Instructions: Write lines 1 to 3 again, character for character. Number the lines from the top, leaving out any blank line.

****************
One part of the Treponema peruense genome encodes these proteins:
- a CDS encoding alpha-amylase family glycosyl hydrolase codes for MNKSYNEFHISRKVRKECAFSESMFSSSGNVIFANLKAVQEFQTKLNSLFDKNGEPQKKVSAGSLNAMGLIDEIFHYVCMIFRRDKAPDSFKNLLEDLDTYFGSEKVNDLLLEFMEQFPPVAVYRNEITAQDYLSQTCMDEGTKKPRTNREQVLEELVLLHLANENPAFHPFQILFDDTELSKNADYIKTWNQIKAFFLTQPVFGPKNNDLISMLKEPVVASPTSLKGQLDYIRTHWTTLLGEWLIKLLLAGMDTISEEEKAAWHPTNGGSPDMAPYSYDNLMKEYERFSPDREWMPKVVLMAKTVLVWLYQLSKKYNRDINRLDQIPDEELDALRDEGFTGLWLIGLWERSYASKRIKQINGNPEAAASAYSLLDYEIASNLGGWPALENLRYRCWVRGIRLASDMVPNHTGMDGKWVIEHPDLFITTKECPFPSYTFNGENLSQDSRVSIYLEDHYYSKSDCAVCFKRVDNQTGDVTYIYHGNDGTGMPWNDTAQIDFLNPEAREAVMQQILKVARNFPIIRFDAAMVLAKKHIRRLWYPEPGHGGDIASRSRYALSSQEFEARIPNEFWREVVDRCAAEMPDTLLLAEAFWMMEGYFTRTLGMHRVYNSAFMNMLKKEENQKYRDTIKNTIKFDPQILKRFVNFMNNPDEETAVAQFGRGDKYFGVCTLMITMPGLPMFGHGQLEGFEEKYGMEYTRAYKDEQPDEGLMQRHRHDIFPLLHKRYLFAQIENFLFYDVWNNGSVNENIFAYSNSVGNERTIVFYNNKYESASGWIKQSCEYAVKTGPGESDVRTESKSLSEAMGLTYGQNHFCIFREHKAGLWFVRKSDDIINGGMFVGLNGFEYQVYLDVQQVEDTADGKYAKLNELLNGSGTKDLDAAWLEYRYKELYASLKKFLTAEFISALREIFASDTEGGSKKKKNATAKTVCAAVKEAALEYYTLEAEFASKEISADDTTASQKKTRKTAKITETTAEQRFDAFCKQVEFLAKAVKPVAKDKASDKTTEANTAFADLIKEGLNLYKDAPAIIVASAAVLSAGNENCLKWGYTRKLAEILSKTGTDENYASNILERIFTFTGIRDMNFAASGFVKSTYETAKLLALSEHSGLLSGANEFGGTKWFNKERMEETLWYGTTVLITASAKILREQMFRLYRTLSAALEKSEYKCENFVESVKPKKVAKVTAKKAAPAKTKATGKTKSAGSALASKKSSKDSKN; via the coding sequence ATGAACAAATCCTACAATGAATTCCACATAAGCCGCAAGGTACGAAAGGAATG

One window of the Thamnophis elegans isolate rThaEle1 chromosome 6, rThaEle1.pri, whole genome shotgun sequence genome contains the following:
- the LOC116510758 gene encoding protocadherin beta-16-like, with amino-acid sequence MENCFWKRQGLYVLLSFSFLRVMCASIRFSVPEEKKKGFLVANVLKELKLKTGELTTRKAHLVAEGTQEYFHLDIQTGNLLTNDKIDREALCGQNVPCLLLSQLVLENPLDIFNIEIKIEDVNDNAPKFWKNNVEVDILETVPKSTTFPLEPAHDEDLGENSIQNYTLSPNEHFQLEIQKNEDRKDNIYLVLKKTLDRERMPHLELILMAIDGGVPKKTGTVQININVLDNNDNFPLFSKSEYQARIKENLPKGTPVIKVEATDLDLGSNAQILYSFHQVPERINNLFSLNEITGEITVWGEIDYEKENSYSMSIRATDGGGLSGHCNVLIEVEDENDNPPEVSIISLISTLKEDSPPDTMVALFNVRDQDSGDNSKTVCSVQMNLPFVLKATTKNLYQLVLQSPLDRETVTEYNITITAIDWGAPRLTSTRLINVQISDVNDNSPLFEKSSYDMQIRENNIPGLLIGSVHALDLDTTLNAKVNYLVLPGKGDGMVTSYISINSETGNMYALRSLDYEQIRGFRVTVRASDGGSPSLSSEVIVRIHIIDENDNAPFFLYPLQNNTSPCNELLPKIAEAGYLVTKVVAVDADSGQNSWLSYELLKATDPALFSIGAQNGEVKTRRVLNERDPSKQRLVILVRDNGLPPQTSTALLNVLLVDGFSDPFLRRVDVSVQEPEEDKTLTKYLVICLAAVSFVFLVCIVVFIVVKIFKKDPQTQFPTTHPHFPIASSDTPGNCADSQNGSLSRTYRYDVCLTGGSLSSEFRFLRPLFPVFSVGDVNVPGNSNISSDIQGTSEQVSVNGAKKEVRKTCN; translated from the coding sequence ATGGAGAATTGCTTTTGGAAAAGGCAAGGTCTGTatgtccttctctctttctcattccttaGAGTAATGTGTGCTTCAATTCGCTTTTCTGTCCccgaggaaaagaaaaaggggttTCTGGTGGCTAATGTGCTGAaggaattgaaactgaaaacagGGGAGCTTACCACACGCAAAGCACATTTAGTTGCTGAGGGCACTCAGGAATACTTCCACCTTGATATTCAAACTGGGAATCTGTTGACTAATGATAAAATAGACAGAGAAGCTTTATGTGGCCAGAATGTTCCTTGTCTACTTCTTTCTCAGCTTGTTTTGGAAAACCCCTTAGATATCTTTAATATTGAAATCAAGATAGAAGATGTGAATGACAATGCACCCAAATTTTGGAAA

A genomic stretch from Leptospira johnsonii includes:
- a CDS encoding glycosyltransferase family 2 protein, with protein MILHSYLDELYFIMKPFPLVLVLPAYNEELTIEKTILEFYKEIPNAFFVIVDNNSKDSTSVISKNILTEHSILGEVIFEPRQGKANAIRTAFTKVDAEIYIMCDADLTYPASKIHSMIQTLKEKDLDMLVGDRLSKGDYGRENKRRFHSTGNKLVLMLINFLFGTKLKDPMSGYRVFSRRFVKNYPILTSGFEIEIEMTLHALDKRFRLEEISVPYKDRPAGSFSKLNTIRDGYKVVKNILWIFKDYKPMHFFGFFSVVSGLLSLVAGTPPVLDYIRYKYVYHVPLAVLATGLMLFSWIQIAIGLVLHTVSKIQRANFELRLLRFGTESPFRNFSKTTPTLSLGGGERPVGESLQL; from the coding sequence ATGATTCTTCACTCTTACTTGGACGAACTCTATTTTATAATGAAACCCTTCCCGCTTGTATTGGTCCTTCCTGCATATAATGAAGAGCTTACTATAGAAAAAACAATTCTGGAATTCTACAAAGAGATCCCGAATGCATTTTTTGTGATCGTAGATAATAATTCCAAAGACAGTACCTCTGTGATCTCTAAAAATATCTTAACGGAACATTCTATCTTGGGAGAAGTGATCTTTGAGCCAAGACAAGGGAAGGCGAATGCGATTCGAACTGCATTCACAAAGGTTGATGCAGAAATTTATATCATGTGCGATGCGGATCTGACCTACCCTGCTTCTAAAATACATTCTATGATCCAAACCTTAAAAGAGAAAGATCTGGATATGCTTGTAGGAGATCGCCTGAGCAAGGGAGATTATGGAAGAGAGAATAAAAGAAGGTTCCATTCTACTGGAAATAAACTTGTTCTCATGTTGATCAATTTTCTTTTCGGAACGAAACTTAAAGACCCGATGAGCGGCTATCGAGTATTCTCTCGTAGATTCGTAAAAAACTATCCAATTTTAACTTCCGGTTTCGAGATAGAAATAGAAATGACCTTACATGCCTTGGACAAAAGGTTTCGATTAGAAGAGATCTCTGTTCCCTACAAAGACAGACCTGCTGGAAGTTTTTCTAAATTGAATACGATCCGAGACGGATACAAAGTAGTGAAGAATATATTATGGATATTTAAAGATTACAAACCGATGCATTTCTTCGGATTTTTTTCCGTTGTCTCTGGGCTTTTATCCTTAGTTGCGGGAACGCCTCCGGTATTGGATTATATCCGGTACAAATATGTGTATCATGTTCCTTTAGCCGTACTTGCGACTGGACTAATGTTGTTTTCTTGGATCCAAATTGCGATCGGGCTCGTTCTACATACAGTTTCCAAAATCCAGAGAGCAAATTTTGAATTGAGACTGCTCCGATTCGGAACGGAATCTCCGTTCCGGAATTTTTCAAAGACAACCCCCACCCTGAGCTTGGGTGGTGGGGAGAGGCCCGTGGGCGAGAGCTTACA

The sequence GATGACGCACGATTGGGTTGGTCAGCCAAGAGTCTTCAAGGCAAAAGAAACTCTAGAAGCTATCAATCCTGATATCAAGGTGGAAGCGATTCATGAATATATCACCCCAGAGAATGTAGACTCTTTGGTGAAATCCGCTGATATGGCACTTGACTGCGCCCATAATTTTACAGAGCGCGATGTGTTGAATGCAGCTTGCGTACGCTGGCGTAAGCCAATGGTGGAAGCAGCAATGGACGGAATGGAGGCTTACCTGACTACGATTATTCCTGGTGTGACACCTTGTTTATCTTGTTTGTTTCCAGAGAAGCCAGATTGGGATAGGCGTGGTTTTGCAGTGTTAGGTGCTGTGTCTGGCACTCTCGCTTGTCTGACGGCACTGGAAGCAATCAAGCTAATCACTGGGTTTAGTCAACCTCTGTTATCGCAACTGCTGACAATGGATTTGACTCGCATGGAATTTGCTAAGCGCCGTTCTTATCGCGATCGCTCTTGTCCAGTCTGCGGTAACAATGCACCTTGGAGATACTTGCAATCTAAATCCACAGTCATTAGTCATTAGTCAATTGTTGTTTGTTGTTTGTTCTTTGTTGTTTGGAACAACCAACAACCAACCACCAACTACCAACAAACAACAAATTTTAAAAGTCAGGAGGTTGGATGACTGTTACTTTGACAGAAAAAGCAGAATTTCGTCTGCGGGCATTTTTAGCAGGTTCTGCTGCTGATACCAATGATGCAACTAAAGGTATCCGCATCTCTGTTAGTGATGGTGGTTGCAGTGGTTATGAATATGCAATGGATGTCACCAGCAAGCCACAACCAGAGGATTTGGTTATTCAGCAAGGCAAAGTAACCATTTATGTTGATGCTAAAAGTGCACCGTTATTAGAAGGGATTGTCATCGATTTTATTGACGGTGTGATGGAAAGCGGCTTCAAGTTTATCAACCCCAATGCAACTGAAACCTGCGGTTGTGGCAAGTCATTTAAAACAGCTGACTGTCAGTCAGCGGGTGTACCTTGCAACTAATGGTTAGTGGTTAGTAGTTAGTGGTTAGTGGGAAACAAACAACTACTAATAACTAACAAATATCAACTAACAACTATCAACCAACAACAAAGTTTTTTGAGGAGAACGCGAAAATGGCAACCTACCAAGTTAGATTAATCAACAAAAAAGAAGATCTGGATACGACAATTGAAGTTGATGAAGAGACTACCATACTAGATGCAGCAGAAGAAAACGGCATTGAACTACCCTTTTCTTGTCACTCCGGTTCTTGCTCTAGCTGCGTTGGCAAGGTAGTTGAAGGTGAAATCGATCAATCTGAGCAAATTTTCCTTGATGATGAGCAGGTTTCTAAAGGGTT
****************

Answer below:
One part of the Treponema peruense genome encodes these proteins:
- a CDS encoding alpha-amylase family glycosyl hydrolase codes for MNKSYNEFHISRKVRKECAFSESMFSSSGNVIFANLKAVQEFQTKLNSLFDKNGEPQKKVSAGSLNAMGLIDEIFHYVCMIFRRDKAPDSFKNLLEDLDTYFGSEKVNDLLLEFMEQFPPVAVYRNEITAQDYLSQTCMDEGTKKPRTNREQVLEELVLLHLANENPAFHPFQILFDDTELSKNADYIKTWNQIKAFFLTQPVFGPKNNDLISMLKEPVVASPTSLKGQLDYIRTHWTTLLGEWLIKLLLAGMDTISEEEKAAWHPTNGGSPDMAPYSYDNLMKEYERFSPDREWMPKVVLMAKTVLVWLYQLSKKYNRDINRLDQIPDEELDALRDEGFTGLWLIGLWERSYASKRIKQINGNPEAAASAYSLLDYEIASNLGGWPALENLRYRCWVRGIRLASDMVPNHTGMDGKWVIEHPDLFITTKECPFPSYTFNGENLSQDSRVSIYLEDHYYSKSDCAVCFKRVDNQTGDVTYIYHGNDGTGMPWNDTAQIDFLNPEAREAVMQQILKVARNFPIIRFDAAMVLAKKHIRRLWYPEPGHGGDIASRSRYALSSQEFEARIPNEFWREVVDRCAAEMPDTLLLAEAFWMMEGYFTRTLGMHRVYNSAFMNMLKKEENQKYRDTIKNTIKFDPQILKRFVNFMNNPDEETAVAQFGRGDKYFGVCTLMITMPGLPMFGHGQLEGFEEKYGMEYTRAYKDEQPDEGLMQRHRHDIFPLLHKRYLFAQIENFLFYDVWNNGSVNENIFAYSNSVGNERTIVFYNNKYESASGWIKQSCEYAVKTGPGESDVRTESKSLSEAMGLTYGQNHFCIFREHKAGLWFVRKSDDIINGGMFVGLNGFEYQVYLDVQQVEDTADGKYAKLNELLNGSGTKDLDAAWLEYRYKELYASLKKFLTAEFISALREIFASDTEGGSKKKKNATAKTVCAAVKEAALEYYTLEAEFASKEISADDTTASQKKTRKTAKITETTAEQRFDAFCKQVEFLAKAVKPVAKDKASDKTTEANTAFADLIKEGLNLYKDAPAIIVASAAVLSAGNENCLKWGYTRKLAEILSKTGTDENYASNILERIFTFTGIRDMNFAASGFVKSTYETAKLLALSEHSGLLSGANEFGGTKWFNKERMEETLWYGTTVLITASAKILREQMFRLYRTLSAALEKSEYKCENFVESVKPKKVAKVTAKKAAPAKTKATGKTKSAGSALASKKSSKDSKN; via the coding sequence ATGAACAAATCCTACAATGAATTCCACATAAGCCGCAAGGTACGAAAGGAATG

One window of the Thamnophis elegans isolate rThaEle1 chromosome 6, rThaEle1.pri, whole genome shotgun sequence genome contains the following: